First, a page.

Having conducted a fairly detailed study of the openings of the Pauline epistles myself , I was pleased but not particularly surprised by the material in our retired pastor’s sermon yesterday about the message of the greetings and salutations of the Bible’s letters. Rather than conducting a doctrinally heavy message as might be expected, he took a different turn in his message and discussed the way that the openings of letters express the sentiments and wishes of the writer with regards to the audience. Over and over again in the epistles of the New Testament, we see the writers pointing to the importance and the indivisibility of God the Father and Jesus Christ with regards to the grace and peace they represent and give to believers. Galatians 1:3 is a representative example: “Grace to you and peace from God the Father and our Lord Jesus Christ.” It should be noted that this comes through even in other languages, like in the Esperanto New Testament, which reads for this same passage: “Graco al vi kaj paco de Dio, la Patro, kaj de nia Sinjoro Jesuo Kristo,” which has the same meaning as it does in English, wishing upon readers the grace that comes from God the Father and Jesus Christ, with the implicit hope that readers will be able to enjoy the same sort of indivisibility in their own lives with God and with others.
As a writer, I have definitely struggled mightily to convey my wishes to my audience, to shake hands with them and to allow them to easily come to terms with me . Examples of this problem in my own writing abound, but perhaps the most unfortunate example of this was where I wrote an apology letter to someone and despite beginning the letter with an apology for the difficulty of my note being read and my own struggles in writing handwritten notes, the letter was read rather disastrously as a somewhat aggressive love letter instead of an apology that was owed to a young woman and paid at the first opportunity. Yet this example, as tragic as it was to both me and the unlucky recipient of the letter, is not an isolated problem. I remember one time writing a rather humorous and mischievous note to a minister about a sermon he had given about a problem he was unsuccessfully wrestling with in respecting authority that he did not agree with, and his reply was a rather caustically expressed wish for me to drop dead seventy times seven. I hope that Paul did not have the problem of his tone and intent being so frequently and painfully misunderstood, as a wish for grace and peace is something that most of us, myself definitely included would want to hear from anyone sending us a note or letter, and that we would hopefully wish to express in any of our correspondence with others.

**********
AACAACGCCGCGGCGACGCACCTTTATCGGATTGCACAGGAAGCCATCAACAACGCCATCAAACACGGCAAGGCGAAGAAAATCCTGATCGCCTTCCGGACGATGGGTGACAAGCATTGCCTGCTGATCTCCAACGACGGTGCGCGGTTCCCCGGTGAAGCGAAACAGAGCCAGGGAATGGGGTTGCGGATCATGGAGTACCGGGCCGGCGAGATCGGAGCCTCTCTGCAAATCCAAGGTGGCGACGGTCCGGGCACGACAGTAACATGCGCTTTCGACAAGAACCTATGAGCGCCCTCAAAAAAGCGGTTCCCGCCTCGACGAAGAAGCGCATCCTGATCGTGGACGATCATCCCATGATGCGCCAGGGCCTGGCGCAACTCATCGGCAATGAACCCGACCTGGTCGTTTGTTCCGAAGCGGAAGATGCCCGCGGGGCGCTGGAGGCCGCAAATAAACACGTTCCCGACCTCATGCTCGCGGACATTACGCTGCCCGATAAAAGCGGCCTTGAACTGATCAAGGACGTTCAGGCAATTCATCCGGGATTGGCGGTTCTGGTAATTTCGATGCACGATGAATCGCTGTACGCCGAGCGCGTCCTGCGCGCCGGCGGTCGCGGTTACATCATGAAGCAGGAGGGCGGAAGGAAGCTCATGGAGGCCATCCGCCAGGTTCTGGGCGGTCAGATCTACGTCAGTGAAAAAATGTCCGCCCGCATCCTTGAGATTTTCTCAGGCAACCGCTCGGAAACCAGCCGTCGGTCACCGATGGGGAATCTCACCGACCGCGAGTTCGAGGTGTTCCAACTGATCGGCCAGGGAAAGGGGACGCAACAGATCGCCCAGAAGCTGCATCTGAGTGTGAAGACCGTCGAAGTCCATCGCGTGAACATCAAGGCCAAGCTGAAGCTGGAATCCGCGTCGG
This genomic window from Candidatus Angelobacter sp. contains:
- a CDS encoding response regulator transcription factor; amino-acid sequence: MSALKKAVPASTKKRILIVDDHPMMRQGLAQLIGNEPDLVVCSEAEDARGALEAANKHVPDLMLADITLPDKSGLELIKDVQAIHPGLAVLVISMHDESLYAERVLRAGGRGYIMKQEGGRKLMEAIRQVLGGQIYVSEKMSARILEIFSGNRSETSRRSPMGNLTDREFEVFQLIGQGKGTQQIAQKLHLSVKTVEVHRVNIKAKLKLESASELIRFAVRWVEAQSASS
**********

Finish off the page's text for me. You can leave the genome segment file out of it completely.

As might be expected, given the general approach of our speaker, the relevance of the message had a lot of personal implications for much of the audience, and not only myself. The fact that he focused quite clearly on the relational aspects of the writings, in the way that the bond of God the Father and Jesus Christ served as a model for human relationships signified that he was trying to indirectly address many relational issues among the audience. His comments about his immense respect for his wife for her complementary abilities was very heartfelt and his statement that people who marry well grow together to the point where they physically resemble each other after several decades was a reminder even to those of us who are not married nor ever have been that if we live well as believers that we will start to resemble each other more because of our shared commitment to the same godly way of life. God willing, we will have a family resemblance to our heavenly Father and elder brother in a way that is somewhat painful for us to have family resemblances in this present evil world.
I must admit with some regret that I was very anxious about how yesterday would go. I expected a fairly stressful evening, and I have to admit that I was pleasantly surprised with how everything went. The singing went well, there was enjoyable conversation, good food, and a general sense of pleasant banter and interaction regardless of who I was talking with, whether it was trying to solve the riddle of whose glass made a Psych reference I was unfamiliar with, or whether it was forming a men’s ensemble piece with three other gentlemen to sing in the future for special music where we quickly divvied up the parts (I took the high tenor part, the person whose idea it was took the lead part, one of the people in whose house we were at for the evening took the baritone, and the only real bass singer we have among the teens and youngish adults took the bass part) or whether it was chatting with one of those same young men about our inner Walmartian, or chatting with a group where I was the only gentleman towards the end of my three hours there. I must admit candidly that I did not expect the evening to go so well and in such a relaxed manner. Now, if only I can adjust my expectations with some interactions accordingly, I will feel a lot less anxiety about being around those who appear to behave with a large degree of goodwill and friendliness, the same general approach I seek with others, and find grace and peace in enjoying time spent with those brethren of mine whose common interests with my own continually throw us together.
 See, for example: